OK. So I understand that I can put coffee grounds in my worm bin.
My question is whether there is an upper limit to this. We drink a lot
of coffee and I would hate for the little critters to get hyper and
So, can I just toss in the grounds from my coffee pot each day?
Roy - Carpe Noctem
Kind of depends on how much coffee you drink and how large your worm bin
is. I wouldn't add coffee grounds that made up more than 5% of the
material added daily. My estimate, not based on any scientific
Since we just giving opinions without a basis, I'll say don't use more than
100% coffee grounds. I also think worms like Indonesian coffee grounds more
than Latin American coffee grounds.
Or you could just try giving them your coffee grounds; the worms will let
you know how well you like it.
We don't use a bin, just loose soil with old planks on top outside the kitchen
window. We throw out edible table scraps, coffee grounds, egg shells, etc,
(no meat or bones) and from gathering worms to go trout fishing, I can tell
you where the worms are concentrated. That's where the coffee grounds land!!
<< > My question is whether there is an upper limit to this. We drink a lot
A worm stampede! But who would wrangle them back into the compost?
More seriously, if you gave them a lot too much you might kill them, if the
case of P. Lyautey, who wrote the original stories on which "La Boheme" is
based, was correctly reported. Supposedly died of blood poisoning/systemic
gangrene after a long regime of 40 cups of coffee a day.
On 27 Jan 2004 14:26:24 GMT, email@example.com (Zemedelec)
Wow that's a lot of coffee and I thought my husbands one pot a day at
breakfast was a lot
I think the worms from my own experience are ok if the previous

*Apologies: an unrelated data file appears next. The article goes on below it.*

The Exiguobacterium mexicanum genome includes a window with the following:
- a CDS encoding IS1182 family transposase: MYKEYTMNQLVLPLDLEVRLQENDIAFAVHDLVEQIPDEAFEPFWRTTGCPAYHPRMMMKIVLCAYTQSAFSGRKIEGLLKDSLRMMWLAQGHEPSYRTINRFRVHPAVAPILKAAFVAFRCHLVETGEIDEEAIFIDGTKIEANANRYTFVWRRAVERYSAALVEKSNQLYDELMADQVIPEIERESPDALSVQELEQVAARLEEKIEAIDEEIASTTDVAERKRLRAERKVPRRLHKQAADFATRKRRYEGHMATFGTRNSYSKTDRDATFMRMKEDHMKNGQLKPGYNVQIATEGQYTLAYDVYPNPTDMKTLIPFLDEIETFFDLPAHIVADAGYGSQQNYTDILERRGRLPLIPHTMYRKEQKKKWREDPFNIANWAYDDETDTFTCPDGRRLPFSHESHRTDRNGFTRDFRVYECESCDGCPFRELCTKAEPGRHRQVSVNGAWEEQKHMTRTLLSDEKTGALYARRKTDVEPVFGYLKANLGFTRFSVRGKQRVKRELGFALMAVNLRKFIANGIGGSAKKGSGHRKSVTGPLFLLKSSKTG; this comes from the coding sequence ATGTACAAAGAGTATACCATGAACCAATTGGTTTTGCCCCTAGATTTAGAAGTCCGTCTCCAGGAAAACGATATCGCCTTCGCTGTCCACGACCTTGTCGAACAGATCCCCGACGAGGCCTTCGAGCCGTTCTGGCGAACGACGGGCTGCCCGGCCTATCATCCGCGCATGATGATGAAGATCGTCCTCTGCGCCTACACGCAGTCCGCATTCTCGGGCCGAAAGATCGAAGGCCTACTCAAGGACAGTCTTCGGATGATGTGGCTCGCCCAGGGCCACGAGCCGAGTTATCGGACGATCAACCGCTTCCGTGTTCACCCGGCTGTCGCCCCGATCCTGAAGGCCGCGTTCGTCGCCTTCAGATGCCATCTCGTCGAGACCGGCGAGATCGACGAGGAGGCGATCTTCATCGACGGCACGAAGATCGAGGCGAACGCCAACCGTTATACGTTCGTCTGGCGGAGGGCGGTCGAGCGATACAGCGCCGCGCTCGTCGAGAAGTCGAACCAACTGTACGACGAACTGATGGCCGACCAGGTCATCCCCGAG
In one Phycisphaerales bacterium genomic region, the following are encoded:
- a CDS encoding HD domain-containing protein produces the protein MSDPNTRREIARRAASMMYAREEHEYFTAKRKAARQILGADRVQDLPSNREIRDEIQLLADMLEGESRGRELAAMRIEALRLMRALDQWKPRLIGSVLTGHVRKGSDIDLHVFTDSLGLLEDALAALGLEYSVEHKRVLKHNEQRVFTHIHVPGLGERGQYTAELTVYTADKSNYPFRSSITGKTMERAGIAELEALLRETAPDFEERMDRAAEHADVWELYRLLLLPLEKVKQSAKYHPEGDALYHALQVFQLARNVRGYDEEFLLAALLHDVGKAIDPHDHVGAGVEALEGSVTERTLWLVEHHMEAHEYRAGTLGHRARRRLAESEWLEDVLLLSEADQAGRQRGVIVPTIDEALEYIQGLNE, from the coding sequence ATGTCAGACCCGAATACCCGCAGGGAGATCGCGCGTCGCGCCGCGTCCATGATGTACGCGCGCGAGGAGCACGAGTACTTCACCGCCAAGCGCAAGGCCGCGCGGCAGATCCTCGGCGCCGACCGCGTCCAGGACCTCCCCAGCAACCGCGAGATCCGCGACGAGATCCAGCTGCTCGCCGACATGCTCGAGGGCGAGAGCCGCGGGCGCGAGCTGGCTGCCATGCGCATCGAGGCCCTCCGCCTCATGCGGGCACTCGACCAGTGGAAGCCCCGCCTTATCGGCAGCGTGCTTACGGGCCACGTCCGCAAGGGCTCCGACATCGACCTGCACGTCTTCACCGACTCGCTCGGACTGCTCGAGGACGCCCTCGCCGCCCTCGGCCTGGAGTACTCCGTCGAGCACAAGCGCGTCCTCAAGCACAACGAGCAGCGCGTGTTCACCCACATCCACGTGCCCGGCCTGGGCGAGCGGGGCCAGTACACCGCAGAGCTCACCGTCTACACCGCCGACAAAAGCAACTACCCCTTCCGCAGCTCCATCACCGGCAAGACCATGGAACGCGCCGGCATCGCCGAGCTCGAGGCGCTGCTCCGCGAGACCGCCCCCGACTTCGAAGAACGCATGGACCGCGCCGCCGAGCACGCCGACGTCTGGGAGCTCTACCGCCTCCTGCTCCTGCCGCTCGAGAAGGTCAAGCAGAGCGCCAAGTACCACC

advice is followed just make sure there is lots of other goodies . I
used to keep worms in a bin for fishing and I had some monster worms
and great tomato compost too.
But NO meat or meat by products at all or dairy bad bad bad
don't want to add that stuff just veggies egg shells coffie grounds
and stuff and if memory serves me right I never found them in my
grass compost pile I guess it gets a little warm for the buggers
Nothing that I have read about vermiculture indicates any specific
proportions of what edibles to provide - the whole point is to recycle
kitchen scraps/waste into a useful end product. However there is a rule of
thumb that determines how large a worm bin you should have based on the
amount of waste product you generate. Provided that ratio is maintained, I'd
go ahead and give them as many coffee grounds as you have available, but
provide any other kitchen scraps as well. I'd think a varied diet might
encourage increased productivity. But then again, all that caffeine might
just keep them up and running at full steam!
You could always apply any excess coffee grounds directly to the garden,
specially around acid loving plants.
You may find this helpful:
A book I read a few years ago on worm composting strongly recommended
coffee grounds for them, and when I get worms they got more coffee than any
other single thing and seemed to like it.
I gave up worm composting in semi-disgust eventually. The bin attracted and
supported fungus gnats and the worms wouldn't eat up tough stuff, like
tomato skins, so the vermicompost I got was pretty crude. I think you need
2 bins--one in which to multiply the worms with lots of food, and one in
which you starve the worms to death so that they eat up the tough stuff.
After collecting your vermicompost transfer some worms and switch bin
HomeOwnersHub.com is a website for homeowners and building and maintenance pros. It is not affiliated with any of the manufacturers or service providers discussed here.
All logos and trade names are the property of their respective owners.